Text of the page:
Estranged Hindu couples seeking a hassle-free divorce will no more have to play the waiting game with India’s highest court finally sparing a thought for spouses caught in the legal rigmarole of the holy deadlock.
Legal eagles, culture vultures and social activists have all welcomed the Supreme Court’s path-breaking verdict asking family courts to waive off the six-month cooling-off period stipulated in the Hindu marriage Act if the warring spouses have mutually agreed to untie the knot.
The judges, however, will dissolve the marriage only if the husband and the wife have lived separately for at least one year before filing the divorce petition and also buried the hatchet over alimony and custody of children.
The lower courts have also been directed not to prolong the agony of the antagonistic couples simply wanting out if there is not the ghost of a chance of the two partners kissing and making up.
“Family courts should not come in the way of the couples already browned off by prolonged litigation and should now follow the apex court’s order to immediately grant divorce,” says Gujarat High Court advocate Gopinath Amin, adding that speedier separation orders will drastically reduce the huge backlog of pending cases.
Indeed, in the subordinate courts, considered the backbone of the country’s justice delivery system, the number of unresolved cases hanging fire has shot up from 26 million in 2014 to some 30 million now. Divorce appeals in family courts in Kolkata zoomed by a staggering 350 percent between 2003 and 2011 and doubled in Mumbai during 2010-2014.
Divorces, rooted in cruelty, adultery, desertion, etc., have increased by 40 percent in the 21st century, what with the pace of divorce in India being 13 per 1,000 marriages, though it is much less than the United Kingdom’s 500 break-ups in 1,000 occasions of wedding bells.
At least 4.2 million Indian women were either separated or divorced in 2011, and the numbers would only have increased since then. But in many cases, the harassed housewives, instead of resorting to mudslinging and washing their dirty laundry in public, silently grin and bear it and stay with an abusive and violent partner rather than calling it quits.
Some helpless and hopeless women even think of taking the extreme step of ending their life. Many of them whose marriages are on the rocks walk into Anju Seth’s Saath suicide prevention center for help and its true-blue volunteers have a tough time sweet-talking them into summoning up their courage to move on in life.
Though India is not known for alarming rates of divorce or separation, marriages are still highly constrained by patriarchal socio-cultural norms what with families calling the shots rather than the individuals who enter into wedlock, and women rarely have any autonomy in spouse selection. After all, uncertain legal status and lack of rights put them in a pretty pickle.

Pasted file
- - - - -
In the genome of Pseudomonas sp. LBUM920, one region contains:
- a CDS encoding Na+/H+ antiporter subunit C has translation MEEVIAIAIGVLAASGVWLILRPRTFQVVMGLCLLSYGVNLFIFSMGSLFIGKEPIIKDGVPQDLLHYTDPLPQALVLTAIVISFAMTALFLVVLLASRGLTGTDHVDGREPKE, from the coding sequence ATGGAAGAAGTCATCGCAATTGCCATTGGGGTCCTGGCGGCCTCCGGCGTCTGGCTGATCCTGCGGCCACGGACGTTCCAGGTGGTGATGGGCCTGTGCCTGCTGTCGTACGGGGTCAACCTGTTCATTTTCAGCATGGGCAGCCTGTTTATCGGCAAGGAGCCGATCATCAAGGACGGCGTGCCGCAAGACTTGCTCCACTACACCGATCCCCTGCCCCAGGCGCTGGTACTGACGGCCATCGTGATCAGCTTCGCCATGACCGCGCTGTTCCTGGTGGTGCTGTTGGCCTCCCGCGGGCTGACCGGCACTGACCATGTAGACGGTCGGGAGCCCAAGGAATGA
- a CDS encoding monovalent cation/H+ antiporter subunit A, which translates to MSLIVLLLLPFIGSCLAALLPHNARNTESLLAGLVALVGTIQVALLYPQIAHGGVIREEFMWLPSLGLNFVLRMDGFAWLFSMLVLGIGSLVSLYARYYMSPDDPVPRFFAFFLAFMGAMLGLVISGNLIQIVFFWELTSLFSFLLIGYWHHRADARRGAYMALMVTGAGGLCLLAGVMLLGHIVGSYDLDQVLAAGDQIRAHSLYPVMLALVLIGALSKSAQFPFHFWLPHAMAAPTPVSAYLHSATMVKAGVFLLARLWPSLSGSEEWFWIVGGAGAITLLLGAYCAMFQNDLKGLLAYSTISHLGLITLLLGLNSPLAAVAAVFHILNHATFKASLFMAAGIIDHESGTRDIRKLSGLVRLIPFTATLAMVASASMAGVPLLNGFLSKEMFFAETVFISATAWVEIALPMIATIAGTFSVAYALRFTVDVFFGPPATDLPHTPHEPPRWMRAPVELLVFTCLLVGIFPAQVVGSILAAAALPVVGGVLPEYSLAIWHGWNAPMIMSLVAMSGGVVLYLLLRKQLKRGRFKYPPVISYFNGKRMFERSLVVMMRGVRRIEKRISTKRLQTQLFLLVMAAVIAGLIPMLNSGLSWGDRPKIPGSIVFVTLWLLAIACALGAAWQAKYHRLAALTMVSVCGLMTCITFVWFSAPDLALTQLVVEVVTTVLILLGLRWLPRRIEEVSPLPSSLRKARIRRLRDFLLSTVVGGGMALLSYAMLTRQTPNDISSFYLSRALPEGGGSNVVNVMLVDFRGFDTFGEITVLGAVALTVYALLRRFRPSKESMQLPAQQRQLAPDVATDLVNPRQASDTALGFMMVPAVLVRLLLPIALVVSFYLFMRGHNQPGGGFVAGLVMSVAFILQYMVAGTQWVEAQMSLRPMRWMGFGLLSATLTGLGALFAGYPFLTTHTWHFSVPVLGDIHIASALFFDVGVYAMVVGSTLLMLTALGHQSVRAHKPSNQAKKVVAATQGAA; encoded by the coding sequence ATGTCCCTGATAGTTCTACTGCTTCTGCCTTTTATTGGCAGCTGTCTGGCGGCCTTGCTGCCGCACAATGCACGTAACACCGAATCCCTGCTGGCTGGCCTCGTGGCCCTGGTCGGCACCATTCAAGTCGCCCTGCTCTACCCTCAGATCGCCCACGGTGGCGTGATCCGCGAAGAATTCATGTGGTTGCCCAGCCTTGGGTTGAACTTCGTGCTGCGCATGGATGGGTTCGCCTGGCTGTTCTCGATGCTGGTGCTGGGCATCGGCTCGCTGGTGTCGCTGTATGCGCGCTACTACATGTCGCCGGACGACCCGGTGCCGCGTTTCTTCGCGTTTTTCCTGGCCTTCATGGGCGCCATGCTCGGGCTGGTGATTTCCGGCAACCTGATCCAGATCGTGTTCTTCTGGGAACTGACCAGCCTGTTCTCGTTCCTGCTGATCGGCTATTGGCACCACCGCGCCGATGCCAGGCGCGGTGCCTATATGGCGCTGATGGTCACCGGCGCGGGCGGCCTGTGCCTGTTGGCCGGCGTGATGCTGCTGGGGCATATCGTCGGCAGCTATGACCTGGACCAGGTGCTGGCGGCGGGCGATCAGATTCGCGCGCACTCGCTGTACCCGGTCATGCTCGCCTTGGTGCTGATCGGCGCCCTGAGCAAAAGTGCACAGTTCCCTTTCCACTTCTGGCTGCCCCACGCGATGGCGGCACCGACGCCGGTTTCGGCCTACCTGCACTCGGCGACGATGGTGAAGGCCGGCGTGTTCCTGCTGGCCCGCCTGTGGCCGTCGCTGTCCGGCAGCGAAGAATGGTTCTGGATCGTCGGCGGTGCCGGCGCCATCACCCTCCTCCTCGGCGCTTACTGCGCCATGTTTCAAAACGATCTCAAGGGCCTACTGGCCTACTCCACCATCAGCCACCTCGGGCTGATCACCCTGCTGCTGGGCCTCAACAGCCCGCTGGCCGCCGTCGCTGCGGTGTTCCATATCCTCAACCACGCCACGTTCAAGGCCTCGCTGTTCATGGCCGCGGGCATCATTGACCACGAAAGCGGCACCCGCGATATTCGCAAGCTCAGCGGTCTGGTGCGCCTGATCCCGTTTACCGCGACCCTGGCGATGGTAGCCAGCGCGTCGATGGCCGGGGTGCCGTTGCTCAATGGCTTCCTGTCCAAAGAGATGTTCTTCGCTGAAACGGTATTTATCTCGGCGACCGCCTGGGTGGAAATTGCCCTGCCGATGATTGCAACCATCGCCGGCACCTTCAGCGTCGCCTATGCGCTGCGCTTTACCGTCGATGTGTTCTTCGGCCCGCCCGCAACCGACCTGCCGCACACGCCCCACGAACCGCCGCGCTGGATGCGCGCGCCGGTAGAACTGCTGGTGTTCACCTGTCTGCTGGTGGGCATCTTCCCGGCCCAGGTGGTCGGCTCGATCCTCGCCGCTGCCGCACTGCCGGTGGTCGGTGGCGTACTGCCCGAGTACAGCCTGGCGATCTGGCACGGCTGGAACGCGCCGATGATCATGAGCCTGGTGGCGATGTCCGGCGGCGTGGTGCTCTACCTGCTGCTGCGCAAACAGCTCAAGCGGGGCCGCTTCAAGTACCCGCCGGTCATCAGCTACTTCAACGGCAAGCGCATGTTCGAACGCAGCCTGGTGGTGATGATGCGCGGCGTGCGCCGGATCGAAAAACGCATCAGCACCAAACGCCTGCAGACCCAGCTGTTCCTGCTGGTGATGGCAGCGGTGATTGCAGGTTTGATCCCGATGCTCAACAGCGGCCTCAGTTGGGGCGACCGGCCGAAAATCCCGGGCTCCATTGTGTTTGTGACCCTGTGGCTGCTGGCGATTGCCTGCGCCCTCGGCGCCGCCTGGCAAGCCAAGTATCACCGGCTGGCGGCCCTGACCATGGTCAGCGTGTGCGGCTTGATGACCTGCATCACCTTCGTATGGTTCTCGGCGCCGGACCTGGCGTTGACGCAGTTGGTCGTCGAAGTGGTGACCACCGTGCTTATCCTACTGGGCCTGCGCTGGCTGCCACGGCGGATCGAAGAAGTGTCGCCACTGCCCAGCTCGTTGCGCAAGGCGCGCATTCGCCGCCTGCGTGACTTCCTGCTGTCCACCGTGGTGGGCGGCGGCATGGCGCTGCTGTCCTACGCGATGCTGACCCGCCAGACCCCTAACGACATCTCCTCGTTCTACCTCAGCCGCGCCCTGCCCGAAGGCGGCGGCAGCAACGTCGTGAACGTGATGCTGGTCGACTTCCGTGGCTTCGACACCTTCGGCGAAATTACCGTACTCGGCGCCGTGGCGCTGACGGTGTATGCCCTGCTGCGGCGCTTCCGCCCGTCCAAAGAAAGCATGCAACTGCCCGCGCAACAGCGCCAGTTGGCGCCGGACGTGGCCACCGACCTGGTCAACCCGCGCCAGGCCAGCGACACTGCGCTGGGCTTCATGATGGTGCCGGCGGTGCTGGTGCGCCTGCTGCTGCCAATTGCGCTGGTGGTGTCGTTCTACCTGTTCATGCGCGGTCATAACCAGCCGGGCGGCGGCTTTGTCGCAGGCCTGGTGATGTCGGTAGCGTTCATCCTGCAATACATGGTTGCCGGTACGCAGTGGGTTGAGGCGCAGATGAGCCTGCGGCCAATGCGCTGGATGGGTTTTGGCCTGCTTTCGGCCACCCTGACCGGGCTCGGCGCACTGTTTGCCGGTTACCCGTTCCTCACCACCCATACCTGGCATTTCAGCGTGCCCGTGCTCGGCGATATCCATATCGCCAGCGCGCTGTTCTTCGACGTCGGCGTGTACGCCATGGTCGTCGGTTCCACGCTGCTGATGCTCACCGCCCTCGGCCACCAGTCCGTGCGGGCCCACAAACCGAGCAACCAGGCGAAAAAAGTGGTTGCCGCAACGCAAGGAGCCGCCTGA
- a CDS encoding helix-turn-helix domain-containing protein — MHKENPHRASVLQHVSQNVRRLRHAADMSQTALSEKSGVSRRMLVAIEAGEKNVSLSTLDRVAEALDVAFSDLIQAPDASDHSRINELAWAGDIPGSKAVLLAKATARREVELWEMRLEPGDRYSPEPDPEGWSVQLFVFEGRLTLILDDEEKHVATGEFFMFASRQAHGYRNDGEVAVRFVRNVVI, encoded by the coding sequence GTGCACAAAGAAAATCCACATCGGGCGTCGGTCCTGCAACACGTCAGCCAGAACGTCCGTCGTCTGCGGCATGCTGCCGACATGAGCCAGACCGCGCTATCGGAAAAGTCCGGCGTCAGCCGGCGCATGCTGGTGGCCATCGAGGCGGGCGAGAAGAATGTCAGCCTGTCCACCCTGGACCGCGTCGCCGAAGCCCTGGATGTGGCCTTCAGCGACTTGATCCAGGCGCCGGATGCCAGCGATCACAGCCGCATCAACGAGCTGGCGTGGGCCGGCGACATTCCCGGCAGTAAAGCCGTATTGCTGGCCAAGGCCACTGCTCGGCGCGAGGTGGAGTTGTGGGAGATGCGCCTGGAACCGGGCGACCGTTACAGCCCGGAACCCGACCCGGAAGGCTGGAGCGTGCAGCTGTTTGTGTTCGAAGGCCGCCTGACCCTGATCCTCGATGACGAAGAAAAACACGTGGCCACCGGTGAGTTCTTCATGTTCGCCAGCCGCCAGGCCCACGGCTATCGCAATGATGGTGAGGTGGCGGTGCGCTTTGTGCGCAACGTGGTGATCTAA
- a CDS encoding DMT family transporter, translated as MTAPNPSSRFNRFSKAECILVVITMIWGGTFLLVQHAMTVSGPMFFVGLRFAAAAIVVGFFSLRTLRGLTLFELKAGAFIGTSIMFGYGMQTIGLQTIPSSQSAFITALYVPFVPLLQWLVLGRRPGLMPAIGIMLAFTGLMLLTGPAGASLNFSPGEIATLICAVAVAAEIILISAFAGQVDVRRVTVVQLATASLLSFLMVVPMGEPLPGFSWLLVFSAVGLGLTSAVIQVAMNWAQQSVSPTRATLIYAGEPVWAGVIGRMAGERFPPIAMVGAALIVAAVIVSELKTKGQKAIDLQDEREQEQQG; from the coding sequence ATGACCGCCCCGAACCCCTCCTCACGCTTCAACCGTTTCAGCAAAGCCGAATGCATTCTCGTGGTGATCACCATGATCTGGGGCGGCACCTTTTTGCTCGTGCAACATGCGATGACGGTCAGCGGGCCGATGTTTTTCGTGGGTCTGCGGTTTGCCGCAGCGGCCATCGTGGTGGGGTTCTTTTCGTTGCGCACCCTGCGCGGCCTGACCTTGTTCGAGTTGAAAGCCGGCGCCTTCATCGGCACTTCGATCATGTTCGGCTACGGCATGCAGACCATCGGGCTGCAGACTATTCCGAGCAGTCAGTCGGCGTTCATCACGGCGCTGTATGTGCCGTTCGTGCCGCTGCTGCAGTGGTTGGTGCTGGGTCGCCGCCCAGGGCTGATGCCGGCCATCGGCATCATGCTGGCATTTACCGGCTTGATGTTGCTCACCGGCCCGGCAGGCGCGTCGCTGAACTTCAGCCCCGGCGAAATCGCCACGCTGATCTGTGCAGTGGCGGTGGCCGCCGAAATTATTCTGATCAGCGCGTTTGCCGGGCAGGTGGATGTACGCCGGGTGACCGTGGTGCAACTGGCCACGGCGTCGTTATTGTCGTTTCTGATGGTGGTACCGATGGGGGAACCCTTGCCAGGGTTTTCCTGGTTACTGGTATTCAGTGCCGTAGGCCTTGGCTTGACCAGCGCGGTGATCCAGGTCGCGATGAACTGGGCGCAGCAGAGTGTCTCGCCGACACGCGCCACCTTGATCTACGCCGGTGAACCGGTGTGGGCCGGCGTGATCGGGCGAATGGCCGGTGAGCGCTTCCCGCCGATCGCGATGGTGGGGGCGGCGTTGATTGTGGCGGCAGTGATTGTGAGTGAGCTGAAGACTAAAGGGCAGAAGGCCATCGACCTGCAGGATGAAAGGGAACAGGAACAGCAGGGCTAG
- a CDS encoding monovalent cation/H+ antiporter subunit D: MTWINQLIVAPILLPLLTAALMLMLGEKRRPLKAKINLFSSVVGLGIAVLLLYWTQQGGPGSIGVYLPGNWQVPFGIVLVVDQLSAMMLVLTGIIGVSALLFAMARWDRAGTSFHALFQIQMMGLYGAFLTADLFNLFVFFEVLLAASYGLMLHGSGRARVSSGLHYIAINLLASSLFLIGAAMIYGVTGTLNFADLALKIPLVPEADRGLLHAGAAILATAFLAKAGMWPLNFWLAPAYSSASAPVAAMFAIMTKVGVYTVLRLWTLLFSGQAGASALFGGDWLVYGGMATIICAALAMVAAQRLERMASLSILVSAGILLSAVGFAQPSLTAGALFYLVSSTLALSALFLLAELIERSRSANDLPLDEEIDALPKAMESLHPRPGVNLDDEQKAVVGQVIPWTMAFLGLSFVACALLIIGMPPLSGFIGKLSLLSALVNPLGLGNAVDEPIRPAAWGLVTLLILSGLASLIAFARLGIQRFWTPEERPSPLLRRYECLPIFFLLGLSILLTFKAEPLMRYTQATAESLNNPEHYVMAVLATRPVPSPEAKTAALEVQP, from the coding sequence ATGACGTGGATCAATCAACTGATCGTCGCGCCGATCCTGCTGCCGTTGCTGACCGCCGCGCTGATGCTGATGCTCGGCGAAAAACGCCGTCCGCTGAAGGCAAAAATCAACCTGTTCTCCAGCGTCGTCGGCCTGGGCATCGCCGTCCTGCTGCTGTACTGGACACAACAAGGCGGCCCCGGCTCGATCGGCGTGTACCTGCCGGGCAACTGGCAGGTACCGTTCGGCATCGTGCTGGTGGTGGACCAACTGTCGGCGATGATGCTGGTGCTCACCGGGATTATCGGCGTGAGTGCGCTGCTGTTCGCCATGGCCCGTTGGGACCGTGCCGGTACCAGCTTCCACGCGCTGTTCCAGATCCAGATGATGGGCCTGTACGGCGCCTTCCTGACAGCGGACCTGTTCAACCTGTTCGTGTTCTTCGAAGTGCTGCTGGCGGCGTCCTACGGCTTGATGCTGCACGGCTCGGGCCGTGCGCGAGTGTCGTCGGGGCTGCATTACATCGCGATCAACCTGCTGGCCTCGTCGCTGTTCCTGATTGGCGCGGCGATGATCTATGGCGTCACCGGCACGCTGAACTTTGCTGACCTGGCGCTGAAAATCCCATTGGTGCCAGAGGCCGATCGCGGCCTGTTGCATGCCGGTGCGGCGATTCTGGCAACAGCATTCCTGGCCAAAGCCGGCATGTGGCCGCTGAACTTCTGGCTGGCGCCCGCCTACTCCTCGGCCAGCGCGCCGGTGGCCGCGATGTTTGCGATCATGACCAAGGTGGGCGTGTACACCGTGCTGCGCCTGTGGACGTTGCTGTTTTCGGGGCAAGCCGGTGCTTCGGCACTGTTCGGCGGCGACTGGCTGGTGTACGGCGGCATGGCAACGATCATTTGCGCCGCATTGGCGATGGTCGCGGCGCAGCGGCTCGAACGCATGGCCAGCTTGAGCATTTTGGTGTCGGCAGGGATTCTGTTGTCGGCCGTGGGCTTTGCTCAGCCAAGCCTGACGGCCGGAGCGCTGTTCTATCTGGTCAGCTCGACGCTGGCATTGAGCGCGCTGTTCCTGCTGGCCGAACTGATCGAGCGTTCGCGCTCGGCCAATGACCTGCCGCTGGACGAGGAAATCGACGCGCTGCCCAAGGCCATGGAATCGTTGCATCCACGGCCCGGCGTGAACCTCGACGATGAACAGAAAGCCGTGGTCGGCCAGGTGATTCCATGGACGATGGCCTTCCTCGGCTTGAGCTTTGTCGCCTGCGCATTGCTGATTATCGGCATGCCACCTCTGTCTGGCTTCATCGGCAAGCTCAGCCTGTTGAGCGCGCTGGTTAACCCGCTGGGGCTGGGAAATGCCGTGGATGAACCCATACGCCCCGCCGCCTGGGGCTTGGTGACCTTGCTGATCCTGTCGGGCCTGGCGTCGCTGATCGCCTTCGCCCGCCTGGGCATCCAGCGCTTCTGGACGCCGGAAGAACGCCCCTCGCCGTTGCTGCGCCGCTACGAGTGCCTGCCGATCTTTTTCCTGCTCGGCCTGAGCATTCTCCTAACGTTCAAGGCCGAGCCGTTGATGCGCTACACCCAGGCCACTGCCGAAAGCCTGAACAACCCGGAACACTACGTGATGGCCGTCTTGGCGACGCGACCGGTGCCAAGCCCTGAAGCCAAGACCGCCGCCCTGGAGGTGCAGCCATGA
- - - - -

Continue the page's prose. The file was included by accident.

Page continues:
World-renowned classical dancer Mallika Sarabhai, an activist who uses arts for women’s empowerment and societal education, told Al Arabiya English that the institution of marriage was not compatible with free-spirited, independent women and the construct gave entitlements only to the man, overt or covert.
“It is high time women plucked up their courage to leave exploitative and unhappy marriages with the support of laws”, says Sarabhai, who last week raised a record $1.3 million for India’s underprivileged women through her spell-binding performance for a US-based NGO.
Describing as “progressive” the Supreme Court’s waiver doing away with the six-month wait for divorce, Ruzan Khambatta, a spirited campaigner for uplift of women, said that greedy families traumatize brides for dowry to such an extent that the torture finally ends in divorce as the torn-down women stuck in bad marriages just want to get out of the daily grind of leading a horrid life.
National Crime Record Bureau reports show that as many as 24,771 dowry deaths were reported in India during 2012-2014 with Uttar Pradesh, Bihar, Madhya Pradesh, West Bengal and Rajasthan accounting for most deaths in that order. According to the ministry of Home Affairs, some 100,000 dowry-related cases are registered every year all over India.
In sum, marriage and divorce are very personal matters of two individuals and two families. Therefore, as Ronak Gandhi of Loving Centre for Transformation, says, there should be some guidelines but not absolute rules because each person is unique and each relationship is unique.
“I hope that one day we can create a utopian world on earth where love, joy and happiness are motivators for our life. Till then, this judgment on splitsville is one step towards the heaven on earth”, said Gandhi who regularly conducts workshops for motivating down-and-out women and has counselled countless harried housewives bent on pulling the plug.